The vast majority of the film plays out like Schoolhouse Rock, minus the music and brevity. James Spader and Tim Blake Nelson appear in the second act to run around Washington bribing people for votes, and for a moment or two Lincoln actually begins to come alive. Sure, they may have lifted these scenes straight out of the B-plot from The American President, but then there's a reason civics classes use that film to explain how the political machine works. Spader, especially, seems like he's having a lot of fun playing the film's de facto comic relief. I know it doesn't sound like much, but in a film this lethargic and self-important, you take what you can get.
What am I doing here? I'm a leading man!
There are bits and pieces of the rest of Lincoln's story peppered throughout the film, but it's clear that Steven Spielberg and screenwriter Tony Kuschner aren't particularly interested in exploring them. One thread begging to be fleshed out is the complicated relationship between Lincoln and his son Robert (Joseph Gordon-Levitt); Robert is little more than a footnote here, with rising star Gordon-Levitt stranded in the background of someone else's movie. What's here does little more than reaffirm that Steven Spielberg is now, and forever will be, a director with daddy issues.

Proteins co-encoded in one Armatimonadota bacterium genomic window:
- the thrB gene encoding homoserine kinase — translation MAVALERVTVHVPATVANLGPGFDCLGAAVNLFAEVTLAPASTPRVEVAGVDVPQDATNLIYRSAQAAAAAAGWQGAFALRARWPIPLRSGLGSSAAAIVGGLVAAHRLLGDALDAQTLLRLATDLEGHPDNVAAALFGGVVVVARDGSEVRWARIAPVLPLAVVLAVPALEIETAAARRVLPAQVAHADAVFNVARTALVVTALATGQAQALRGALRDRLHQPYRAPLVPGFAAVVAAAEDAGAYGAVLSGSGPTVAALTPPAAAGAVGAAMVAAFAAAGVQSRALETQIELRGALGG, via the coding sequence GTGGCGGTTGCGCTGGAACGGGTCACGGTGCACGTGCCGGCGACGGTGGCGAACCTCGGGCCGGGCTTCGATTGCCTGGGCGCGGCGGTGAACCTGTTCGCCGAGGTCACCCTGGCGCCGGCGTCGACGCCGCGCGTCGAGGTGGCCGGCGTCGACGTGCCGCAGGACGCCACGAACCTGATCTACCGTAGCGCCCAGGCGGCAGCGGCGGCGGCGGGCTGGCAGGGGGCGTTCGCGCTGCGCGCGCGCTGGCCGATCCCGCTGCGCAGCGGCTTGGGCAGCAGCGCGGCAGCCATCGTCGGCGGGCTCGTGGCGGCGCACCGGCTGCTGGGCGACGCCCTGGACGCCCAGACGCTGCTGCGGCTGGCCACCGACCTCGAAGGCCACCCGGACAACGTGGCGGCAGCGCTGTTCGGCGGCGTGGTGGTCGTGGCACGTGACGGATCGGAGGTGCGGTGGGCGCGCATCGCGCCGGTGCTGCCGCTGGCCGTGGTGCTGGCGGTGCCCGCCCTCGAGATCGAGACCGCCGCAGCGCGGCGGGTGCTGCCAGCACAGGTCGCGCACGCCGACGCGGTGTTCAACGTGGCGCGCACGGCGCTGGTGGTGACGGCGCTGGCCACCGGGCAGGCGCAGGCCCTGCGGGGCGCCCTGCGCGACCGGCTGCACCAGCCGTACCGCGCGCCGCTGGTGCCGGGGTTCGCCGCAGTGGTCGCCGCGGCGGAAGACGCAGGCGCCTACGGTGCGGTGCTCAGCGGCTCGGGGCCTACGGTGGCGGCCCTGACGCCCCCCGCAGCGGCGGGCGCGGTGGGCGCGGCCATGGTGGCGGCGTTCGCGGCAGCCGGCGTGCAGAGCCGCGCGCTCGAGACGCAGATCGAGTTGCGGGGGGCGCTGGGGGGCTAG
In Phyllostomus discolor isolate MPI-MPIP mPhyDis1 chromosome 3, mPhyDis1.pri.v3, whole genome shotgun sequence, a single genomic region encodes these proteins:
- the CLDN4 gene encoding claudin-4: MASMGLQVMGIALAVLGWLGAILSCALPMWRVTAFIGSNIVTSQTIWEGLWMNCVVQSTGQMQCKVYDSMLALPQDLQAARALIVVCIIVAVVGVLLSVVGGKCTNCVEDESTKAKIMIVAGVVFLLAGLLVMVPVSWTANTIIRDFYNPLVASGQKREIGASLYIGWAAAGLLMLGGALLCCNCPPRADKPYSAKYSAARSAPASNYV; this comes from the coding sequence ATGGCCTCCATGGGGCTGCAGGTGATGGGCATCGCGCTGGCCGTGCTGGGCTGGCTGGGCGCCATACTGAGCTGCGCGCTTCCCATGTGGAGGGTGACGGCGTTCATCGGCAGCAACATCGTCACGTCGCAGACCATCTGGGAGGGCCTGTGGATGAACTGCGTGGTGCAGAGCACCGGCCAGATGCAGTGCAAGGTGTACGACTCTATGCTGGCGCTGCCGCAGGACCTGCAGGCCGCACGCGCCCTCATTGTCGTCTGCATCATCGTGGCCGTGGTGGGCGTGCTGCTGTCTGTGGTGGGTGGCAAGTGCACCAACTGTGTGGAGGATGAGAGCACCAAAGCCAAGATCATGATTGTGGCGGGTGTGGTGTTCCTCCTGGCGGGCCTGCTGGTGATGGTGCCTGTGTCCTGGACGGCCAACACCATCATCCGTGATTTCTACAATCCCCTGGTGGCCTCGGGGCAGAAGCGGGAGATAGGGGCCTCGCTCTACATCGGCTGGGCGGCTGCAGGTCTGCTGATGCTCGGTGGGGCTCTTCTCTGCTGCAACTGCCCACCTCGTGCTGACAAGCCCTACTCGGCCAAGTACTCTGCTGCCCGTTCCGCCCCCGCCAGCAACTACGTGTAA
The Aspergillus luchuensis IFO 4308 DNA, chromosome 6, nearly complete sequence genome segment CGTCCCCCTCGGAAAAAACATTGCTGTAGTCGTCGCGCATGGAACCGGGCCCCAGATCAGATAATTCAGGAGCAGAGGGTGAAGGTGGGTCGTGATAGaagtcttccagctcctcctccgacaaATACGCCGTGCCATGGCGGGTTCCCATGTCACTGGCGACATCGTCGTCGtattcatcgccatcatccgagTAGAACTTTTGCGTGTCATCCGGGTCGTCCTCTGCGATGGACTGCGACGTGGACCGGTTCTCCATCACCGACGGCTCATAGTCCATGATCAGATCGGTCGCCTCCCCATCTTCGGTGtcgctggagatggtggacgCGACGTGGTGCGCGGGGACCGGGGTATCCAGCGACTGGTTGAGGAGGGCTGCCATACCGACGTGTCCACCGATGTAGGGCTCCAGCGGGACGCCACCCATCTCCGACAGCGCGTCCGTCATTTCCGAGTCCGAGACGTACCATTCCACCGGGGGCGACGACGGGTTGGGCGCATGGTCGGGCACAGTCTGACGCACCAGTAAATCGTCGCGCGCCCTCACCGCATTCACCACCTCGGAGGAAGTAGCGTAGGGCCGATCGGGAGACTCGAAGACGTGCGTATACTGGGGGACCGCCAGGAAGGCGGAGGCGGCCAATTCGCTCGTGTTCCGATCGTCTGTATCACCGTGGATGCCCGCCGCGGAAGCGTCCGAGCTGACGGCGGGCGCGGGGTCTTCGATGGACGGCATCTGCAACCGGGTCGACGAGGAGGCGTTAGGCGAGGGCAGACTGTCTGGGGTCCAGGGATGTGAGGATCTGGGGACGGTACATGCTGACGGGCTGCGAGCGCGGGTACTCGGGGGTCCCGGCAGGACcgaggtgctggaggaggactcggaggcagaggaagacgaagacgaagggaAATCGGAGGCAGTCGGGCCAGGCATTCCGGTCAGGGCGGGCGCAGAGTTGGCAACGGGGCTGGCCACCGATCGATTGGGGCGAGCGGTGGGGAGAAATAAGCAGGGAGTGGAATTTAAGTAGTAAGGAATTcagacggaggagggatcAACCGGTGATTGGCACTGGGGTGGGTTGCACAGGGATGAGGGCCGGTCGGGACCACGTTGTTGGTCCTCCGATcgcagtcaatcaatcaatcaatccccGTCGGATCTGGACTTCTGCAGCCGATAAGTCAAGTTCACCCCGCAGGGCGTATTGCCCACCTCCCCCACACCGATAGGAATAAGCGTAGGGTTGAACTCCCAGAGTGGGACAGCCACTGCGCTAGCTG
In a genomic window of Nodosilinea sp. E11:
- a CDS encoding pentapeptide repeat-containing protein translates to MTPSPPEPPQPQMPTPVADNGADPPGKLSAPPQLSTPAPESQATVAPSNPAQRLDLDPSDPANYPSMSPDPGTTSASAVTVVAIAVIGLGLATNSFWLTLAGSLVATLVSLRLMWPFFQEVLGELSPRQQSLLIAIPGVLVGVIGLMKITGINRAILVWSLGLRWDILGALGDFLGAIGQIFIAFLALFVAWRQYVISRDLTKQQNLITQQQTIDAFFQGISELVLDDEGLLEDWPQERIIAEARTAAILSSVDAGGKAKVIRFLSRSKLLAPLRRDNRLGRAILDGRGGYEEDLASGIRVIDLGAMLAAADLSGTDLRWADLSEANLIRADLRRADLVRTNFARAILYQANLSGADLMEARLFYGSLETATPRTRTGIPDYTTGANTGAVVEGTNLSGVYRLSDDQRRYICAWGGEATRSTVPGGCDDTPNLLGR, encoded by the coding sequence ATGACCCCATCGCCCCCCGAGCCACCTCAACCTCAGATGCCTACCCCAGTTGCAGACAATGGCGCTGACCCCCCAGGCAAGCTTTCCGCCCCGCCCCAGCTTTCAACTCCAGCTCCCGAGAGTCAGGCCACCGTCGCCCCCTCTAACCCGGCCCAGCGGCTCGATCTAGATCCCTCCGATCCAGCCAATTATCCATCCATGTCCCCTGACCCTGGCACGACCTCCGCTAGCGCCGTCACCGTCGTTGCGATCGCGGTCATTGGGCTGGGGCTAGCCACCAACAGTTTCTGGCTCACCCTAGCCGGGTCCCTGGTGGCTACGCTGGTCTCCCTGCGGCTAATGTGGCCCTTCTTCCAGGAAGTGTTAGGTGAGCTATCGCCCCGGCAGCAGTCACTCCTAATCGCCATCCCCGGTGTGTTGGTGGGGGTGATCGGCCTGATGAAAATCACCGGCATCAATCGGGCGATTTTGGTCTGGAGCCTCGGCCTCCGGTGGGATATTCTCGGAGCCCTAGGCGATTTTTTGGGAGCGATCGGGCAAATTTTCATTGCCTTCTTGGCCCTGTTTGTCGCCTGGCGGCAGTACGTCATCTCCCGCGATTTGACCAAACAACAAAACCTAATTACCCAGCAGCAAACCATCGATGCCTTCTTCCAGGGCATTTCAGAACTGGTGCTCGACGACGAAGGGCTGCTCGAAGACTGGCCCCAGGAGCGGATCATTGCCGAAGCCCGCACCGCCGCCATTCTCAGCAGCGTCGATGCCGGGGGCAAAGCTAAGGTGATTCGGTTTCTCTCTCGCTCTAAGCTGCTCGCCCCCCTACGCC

Daniel Day-Lewis is unquestionably the main draw here, and Spielberg photographs him with all the reverence that the role requires, but as soon as Lincoln leaves the frame, all the life is sucked out of the film. This wouldn't be such a problem if Spielberg and Kushner had limited their scope, but at two hours and thirty minutes, it is absolutely interminable. Would this have been a better film without its titular character? Certainly not. Would this have even been a movie at all without all the goofy congressional material? Doubtful. The fact that Spielberg couldn't reconcile one of American history's greatest triumphs with the final days of a weary president ought to go down as one of the biggest cinematic disappointments of the decade.
|Tommy Lee Jones||7/10|
|Interminable Running Time||1/10|
|Will It Win the Oscar Anyway?||Probably|
MINORITY REPORT: I don't know if I'm ready to accept an Abraham Lincoln who isn't a vampire hunter. I mean, what does he hunt if not vampires? In all seriousness, why is it deemed important to make a film based entirely on historical fact? If there's one thing that flies entirely in the face of artistic truth, it's fact. - Ian "Professor Clumsy" Maddison
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The Amazonians value combat prowess and purity of spirit. By wrestling half naked, they pay homage to both virtues by displaying their battle-forged bodies while preserving as much modesty as their society deems necessary. The gelatin in which they wrestle is symbolic of the fluid nature of battle, a concept the Amazonians call ‘akgor-gra.’